On the first day of the Big Flood, a photographer and I covered southern Longmont like a blanket. We watched Missouri Street turn into the “Missouri river”. We saw washed-out train tracks and rising streams and people dangerously trying to wade a flooded-over Hover Street.
And when it came time to return to the Times-Call newsroom, we saw one other thing. Namely, that getting back home was going to be a lot harder than we thought.
If you were there in 2013, you probably remember. The rising St. Vrain Creek had cut Longmont in two. Within town, there was exactly one north-south connection left – from Ken Pratt to Third – and that was being reserved for emergency vehicles.
And so began the Journey of Exploration.
The photographer knew the area well. He had to. As he drove east, we picked our way between small county roads like a child’s pencil through a maze, trying to find just one clear route that would let us outflank the St. Vrain.
It took about an hour. It might have been the first time that anyone had gone from Hover Street to the downtown by way of Mead. Wings would have been great to have, or maybe sails.
But we made it.
True, it had required much more work, persistence and time than anyone had expected. Much too much.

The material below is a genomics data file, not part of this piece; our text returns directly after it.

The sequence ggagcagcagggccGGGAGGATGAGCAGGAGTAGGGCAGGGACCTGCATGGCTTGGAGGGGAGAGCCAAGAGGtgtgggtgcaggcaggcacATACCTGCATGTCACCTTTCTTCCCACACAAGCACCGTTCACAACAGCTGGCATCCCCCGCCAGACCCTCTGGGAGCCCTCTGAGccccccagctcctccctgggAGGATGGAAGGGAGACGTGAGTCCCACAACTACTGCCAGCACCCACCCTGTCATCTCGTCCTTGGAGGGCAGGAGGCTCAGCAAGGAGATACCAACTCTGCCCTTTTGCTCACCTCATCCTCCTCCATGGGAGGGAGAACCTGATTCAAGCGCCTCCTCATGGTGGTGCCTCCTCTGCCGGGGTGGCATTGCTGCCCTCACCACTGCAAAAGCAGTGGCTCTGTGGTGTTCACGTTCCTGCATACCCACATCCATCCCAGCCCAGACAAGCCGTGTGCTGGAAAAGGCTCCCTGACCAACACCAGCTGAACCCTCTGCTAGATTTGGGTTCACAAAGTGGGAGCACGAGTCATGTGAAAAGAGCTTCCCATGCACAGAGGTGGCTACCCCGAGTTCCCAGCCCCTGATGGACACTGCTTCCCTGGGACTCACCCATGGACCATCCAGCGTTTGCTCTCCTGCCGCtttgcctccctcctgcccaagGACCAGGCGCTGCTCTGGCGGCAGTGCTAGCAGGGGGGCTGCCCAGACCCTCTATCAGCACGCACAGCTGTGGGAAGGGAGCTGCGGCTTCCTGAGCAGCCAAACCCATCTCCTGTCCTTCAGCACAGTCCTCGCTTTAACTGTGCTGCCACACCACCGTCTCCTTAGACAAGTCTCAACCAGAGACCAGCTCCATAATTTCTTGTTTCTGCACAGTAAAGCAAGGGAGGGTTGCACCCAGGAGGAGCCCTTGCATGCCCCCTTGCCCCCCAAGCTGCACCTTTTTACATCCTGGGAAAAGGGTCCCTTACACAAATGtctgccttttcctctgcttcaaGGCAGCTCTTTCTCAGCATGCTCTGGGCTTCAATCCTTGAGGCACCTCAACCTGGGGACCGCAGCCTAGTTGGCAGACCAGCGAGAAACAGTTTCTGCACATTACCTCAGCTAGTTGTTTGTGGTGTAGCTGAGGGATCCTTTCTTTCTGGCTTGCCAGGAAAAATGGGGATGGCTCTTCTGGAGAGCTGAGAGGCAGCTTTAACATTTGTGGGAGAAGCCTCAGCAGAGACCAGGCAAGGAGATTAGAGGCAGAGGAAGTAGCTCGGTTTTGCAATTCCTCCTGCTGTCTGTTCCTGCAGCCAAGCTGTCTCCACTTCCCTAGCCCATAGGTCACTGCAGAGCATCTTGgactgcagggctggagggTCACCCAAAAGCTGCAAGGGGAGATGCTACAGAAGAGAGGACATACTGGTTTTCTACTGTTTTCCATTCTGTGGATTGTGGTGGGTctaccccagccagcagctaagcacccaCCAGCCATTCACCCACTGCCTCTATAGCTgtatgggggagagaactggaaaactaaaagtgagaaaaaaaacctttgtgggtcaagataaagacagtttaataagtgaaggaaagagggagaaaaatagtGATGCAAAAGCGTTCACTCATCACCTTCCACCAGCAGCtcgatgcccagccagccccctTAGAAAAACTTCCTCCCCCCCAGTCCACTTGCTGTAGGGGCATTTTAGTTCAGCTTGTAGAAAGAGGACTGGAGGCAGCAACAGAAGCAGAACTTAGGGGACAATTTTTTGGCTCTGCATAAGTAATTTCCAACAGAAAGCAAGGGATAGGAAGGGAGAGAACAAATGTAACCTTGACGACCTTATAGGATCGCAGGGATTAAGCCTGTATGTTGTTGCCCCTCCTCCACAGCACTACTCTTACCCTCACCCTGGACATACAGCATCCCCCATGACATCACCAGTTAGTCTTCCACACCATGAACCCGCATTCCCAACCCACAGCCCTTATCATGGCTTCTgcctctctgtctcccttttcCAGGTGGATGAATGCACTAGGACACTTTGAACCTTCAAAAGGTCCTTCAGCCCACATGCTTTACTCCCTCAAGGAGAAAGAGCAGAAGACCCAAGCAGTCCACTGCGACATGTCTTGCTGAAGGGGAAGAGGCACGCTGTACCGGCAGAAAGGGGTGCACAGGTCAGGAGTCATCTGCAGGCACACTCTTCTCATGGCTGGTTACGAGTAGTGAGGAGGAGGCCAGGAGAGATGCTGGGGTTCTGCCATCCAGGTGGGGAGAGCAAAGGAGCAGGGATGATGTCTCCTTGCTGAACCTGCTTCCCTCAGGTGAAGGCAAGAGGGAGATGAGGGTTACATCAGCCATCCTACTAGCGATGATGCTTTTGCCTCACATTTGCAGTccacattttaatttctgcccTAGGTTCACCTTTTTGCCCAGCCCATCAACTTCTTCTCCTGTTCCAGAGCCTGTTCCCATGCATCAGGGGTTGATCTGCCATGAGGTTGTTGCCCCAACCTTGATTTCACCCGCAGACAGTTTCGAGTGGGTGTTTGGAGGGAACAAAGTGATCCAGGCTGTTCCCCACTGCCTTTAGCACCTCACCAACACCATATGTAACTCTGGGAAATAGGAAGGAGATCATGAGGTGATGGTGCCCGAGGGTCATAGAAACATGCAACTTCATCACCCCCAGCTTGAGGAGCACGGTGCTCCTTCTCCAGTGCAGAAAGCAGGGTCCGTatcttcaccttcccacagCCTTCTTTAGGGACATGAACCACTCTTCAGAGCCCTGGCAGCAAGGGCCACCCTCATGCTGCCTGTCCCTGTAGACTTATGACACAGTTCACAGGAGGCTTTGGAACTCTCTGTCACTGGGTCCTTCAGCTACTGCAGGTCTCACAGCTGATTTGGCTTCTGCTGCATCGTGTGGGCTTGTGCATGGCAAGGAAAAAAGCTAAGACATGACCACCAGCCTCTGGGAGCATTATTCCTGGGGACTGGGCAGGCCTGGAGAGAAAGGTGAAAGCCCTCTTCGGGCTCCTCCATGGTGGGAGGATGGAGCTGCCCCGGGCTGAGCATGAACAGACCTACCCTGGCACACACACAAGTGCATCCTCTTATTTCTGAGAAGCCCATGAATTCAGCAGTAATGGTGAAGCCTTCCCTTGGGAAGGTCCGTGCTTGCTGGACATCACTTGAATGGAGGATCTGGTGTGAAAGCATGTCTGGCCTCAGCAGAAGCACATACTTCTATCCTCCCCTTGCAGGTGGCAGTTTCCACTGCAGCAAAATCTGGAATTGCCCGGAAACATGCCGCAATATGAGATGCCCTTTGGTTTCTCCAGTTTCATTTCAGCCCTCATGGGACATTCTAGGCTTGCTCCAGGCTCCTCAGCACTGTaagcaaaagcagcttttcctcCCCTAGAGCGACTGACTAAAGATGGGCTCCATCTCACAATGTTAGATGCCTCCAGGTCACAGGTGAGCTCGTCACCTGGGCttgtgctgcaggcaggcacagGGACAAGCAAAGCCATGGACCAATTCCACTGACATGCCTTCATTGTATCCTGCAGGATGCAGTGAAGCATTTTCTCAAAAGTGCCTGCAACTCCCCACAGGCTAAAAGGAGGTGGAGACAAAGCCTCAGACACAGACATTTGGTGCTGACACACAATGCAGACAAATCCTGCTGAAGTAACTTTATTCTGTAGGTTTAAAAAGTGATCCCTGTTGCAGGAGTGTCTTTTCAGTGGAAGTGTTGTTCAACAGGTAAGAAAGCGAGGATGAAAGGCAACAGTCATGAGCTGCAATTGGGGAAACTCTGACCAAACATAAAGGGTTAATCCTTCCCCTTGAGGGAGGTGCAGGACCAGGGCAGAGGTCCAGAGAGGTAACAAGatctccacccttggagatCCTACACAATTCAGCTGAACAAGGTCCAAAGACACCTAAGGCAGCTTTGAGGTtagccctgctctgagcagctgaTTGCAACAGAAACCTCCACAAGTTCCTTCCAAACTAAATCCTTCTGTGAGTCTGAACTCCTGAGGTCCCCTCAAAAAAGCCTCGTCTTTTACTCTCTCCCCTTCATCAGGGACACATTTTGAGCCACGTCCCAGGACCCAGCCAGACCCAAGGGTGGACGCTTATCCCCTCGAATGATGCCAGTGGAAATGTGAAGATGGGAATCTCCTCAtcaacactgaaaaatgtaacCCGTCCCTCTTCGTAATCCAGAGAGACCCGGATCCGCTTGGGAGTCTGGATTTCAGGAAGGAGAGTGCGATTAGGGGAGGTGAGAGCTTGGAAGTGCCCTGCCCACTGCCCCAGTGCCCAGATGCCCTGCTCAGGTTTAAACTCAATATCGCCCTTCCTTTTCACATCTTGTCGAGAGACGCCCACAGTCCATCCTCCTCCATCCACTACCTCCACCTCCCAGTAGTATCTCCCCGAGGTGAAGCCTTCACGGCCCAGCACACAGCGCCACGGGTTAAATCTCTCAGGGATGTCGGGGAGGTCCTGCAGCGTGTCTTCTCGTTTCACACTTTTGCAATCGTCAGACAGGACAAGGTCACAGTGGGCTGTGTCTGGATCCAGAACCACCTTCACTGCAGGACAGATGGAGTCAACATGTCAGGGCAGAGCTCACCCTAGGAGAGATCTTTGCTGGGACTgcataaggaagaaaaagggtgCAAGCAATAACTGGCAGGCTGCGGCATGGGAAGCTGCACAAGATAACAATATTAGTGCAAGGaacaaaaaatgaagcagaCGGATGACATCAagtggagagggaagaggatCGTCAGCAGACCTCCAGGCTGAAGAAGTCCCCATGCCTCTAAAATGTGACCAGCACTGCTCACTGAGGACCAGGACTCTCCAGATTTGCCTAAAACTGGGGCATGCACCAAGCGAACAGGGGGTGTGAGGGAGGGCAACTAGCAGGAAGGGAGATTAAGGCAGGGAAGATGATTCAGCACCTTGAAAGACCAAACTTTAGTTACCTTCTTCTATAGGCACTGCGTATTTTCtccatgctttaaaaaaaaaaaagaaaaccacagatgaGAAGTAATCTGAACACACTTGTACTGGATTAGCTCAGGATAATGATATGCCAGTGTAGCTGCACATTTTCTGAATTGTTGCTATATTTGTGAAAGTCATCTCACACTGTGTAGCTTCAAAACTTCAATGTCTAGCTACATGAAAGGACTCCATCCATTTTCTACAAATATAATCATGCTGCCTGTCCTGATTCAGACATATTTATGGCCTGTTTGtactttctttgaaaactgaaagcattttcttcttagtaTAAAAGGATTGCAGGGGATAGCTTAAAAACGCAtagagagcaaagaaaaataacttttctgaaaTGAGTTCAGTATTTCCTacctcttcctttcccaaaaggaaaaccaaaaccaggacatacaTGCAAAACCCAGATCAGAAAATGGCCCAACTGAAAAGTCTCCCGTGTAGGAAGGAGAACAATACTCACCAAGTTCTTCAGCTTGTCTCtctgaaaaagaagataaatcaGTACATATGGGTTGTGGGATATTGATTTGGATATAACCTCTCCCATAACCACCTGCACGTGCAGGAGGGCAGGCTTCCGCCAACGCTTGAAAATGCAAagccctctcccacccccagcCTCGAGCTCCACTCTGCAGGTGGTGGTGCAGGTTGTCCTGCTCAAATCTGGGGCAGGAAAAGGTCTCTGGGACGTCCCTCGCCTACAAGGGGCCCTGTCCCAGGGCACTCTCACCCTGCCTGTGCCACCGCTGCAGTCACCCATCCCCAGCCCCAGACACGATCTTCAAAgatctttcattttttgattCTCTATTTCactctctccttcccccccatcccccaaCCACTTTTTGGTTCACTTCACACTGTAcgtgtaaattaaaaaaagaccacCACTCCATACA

But at journey’s end, we were just glad to be home.
Eight years later, it sometimes feels like we’re back in the flood.
Once again, we have a people divided by disaster. Some are trying to help. Some are already hit hard. Some are desperate enough to try anything that offers a way out. Most are simply trying to survive until it’s all over … whenever that might be.
And just like that drive home on those rain-swept roads, the journey back is turning out to be a lot longer than we thought.
Maybe we shouldn’t have been surprised. Pandemics don’t end as quickly and neatly as a Hollywood movie. Or if they do take their cue from Hollywood, it’s from all those interminable sequels where the old threat keeps getting recycled with new abilities and special effects.
We wouldn’t survive as a species if we couldn’t hope. And so we keep crossing our fingers that this time we’ve turned the corner, that this wave will be the last, that things can finally start to subside and normalize again.
And when we turn the corner and find another corner, it’s draining. Frustrating. Even crushing.
But we have to keep driving.
We need to remember the things that got us through the flood – helping neighbors, staying alert, doing what’s needed to stay safe.
It hasn’t been easy. It won’t be easy. Like outmaneuvering a river, it’s taking more time and effort than anyone thought.
But with persistence, with awareness, with careful attention to the road … we can move forward. And we will make it home.
True, home might look different than we expect. Like rivers, “normal” doesn’t stand still. Sometimes it transforms, like the St. Vrain changing its course. Sometimes it needs to transform, like the efforts to widen and deepen the river channel to make a second flood less likely.
But we still have a destination to reach. The way may be long and the vision ahead may be unclear, but we know where we want to be and it isn’t here.
So we keep on. Together. Eyes on the road.
The sign for Mead is out there. And when it comes, we’ll be ready to take the turn.